When Riverboat owner Bernie Fiedler asked for a personal phone number, Mr. Redbone gave him a Dial-a-Prayer connection. At the Riverboat, the hard-to-reach artist was looked after by host Jane Harbury. “There was no understanding Leon Redbone, other than he wanted to do his job,” she recalled in the documentary. “There was nothing more than that.”
Mr. Redbone graduated from coffee-house gigs after Mr. Dylan spoke fondly of him in a 1974 interview with Rolling Stone. “Leon interests me,” he said. “You gotta see him.”
People did see Mr. Redbone – if not on Saturday Night Live, then on The Tonight Show Starring Johnny Carson or as a caricature in a Far Side cartoon or as the star of a Budweiser beer commercial in 1984. (He preferred the Italian beer Moretti, truth be told.)
Other pop-culture highlights included Mr. Redbone performing the theme song for the TV shows Mr. Belvedere and Harry and the Hendersons. More recently, he sang Baby, It’s Cold Outside with Zooey Deschanel over the closing credits of the 2003 film Elf.
What can be gleaned from various recollections is that Mr. Redbone was as fastidious about meals as he was about music. He didn’t like Mexican food, and would eat Szechuan at any time of day. While on tour with Mr. Redbone as a teenager in 1978, guitarist Colin Linden was sized up at a breakfast table in Boston. “You’re not one of those fellows who likes eggs, are you, Linden?”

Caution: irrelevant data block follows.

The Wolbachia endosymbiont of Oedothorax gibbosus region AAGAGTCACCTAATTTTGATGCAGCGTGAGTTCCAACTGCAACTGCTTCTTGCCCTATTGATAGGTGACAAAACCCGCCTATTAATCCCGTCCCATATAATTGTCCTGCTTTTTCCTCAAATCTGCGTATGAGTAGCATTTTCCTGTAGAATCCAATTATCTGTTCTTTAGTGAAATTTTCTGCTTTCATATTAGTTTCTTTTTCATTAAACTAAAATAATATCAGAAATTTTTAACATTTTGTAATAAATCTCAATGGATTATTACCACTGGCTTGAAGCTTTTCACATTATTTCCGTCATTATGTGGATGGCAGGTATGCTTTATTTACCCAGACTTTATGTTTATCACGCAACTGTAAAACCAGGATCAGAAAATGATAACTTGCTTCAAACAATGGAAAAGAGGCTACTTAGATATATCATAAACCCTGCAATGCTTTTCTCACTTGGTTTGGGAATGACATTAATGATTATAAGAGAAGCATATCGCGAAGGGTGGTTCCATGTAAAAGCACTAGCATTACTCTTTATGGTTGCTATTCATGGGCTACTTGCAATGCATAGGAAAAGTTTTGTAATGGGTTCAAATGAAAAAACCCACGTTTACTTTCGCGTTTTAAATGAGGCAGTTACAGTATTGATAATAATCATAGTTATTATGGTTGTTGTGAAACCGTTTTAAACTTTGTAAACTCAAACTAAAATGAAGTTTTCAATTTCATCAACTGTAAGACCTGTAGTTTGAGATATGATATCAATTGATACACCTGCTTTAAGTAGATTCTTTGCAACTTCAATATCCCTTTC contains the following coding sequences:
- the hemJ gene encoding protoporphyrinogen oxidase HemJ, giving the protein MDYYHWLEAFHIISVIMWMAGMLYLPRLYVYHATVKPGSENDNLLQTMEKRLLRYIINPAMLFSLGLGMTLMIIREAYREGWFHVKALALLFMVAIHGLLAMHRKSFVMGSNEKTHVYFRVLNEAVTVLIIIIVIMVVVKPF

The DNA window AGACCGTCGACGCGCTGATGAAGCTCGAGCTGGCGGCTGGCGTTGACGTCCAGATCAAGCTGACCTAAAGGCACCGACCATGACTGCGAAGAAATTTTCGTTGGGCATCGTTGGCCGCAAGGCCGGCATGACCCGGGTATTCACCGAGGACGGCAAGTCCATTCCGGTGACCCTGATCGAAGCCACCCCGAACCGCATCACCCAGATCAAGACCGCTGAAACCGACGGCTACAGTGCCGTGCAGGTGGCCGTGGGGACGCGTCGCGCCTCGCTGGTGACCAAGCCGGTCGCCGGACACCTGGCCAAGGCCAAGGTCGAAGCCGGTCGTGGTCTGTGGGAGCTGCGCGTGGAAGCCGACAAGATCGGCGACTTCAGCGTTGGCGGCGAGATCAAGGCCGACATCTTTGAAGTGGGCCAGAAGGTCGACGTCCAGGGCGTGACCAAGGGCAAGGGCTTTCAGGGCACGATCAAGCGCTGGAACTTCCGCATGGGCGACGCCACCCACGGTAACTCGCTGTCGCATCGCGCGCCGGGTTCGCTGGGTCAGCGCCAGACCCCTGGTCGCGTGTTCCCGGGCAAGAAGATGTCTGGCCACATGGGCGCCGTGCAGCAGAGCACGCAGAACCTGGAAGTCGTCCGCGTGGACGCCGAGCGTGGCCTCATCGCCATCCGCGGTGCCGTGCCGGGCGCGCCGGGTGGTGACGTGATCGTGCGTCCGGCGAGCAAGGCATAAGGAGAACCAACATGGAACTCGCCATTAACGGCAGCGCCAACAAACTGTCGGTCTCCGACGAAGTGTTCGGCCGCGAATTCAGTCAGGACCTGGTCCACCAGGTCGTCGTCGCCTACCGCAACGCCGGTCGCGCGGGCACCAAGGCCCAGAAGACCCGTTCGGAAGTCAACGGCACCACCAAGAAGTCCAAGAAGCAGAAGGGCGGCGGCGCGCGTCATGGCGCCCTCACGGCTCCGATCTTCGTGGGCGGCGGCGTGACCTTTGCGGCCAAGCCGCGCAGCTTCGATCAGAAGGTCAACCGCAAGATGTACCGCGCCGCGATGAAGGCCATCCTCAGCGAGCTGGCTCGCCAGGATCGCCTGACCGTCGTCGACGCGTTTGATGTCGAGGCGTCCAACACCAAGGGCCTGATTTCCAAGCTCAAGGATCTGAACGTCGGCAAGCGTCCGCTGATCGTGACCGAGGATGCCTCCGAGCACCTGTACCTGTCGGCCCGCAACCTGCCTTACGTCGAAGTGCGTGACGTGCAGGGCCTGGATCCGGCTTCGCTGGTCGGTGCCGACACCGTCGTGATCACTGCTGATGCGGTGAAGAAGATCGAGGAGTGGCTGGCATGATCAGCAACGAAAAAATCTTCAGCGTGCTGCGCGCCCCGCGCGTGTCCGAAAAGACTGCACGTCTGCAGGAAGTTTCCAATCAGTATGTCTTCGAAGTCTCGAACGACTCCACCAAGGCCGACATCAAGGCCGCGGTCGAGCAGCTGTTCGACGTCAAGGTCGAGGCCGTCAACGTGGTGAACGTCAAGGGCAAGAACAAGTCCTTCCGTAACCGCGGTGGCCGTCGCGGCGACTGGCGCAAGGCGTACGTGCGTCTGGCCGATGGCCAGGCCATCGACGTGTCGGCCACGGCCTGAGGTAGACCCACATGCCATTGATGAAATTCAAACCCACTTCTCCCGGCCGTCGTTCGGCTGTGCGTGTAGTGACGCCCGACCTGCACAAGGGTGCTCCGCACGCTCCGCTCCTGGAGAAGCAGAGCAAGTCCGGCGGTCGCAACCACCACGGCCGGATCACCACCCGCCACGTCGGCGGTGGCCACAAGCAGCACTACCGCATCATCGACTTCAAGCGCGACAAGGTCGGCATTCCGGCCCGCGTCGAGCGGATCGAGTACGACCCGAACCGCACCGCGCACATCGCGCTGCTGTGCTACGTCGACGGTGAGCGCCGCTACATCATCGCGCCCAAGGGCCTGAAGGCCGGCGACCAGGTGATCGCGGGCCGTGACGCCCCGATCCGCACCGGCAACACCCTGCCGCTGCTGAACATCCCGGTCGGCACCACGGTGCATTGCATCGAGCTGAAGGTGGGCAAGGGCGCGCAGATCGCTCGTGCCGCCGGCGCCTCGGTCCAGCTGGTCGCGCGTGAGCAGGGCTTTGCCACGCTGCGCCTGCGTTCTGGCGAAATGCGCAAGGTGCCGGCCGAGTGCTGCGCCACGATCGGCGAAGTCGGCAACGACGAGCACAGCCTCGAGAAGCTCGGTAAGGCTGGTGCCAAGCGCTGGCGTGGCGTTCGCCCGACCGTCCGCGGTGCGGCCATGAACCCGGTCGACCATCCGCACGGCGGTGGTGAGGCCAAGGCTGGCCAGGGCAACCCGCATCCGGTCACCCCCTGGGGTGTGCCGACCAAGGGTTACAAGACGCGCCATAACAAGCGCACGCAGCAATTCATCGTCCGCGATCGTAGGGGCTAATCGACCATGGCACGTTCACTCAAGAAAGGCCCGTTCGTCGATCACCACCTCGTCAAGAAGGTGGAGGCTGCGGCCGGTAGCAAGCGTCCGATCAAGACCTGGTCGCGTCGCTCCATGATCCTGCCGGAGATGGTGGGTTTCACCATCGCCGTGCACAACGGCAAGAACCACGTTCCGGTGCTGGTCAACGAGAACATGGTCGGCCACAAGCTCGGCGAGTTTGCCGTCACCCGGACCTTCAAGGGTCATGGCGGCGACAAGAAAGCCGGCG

In 1979, Mr. Redbone survived an accident in West Virginia when a small plane he was in skidded off a runway. Thereafter, he preferred touring by automobile.
His mid-career albums included 1988’s No Regrets, 1992’s Up a Lazy River and 1994’s Whistling in the Wind. He earned his sole Hot 100 hit, Seduced, in 1981.
In declining heath, Mr. Redbone announced his retirement from both recording and performing in 2015. In 2018, a collection of his guitars was listed for sale. Up for grabs were a 1926 Gibson L-3 in three-tone Cherry Burst and the 1930 Martin OM-18 that Mr. Redbone played on the SNL stage in 1977.
In 2011, Mr. Redbone spoke to The Globe and Mail about his puzzling persona. “I’ve been trying to avoid that for all these years,” he explained, when pressed to elaborate on his origins. “There’s nothing dark in my past. I’m just not a very compliant person. My main objective is to promote the music I like, and hope people will find it and are encouraged to listen to it.”
The 2018 documentary on Mr. Redbone was titled Please Don’t Talk About Me When I’m Gone. Respectfully, given his fandom, the request is not likely to be honoured.
Mr. Redbone, who lived in New Hope, Pa., leaves his wife, Beryl Handler, who acted as his manager; two daughters, Blake and Ashley; and three grandchildren.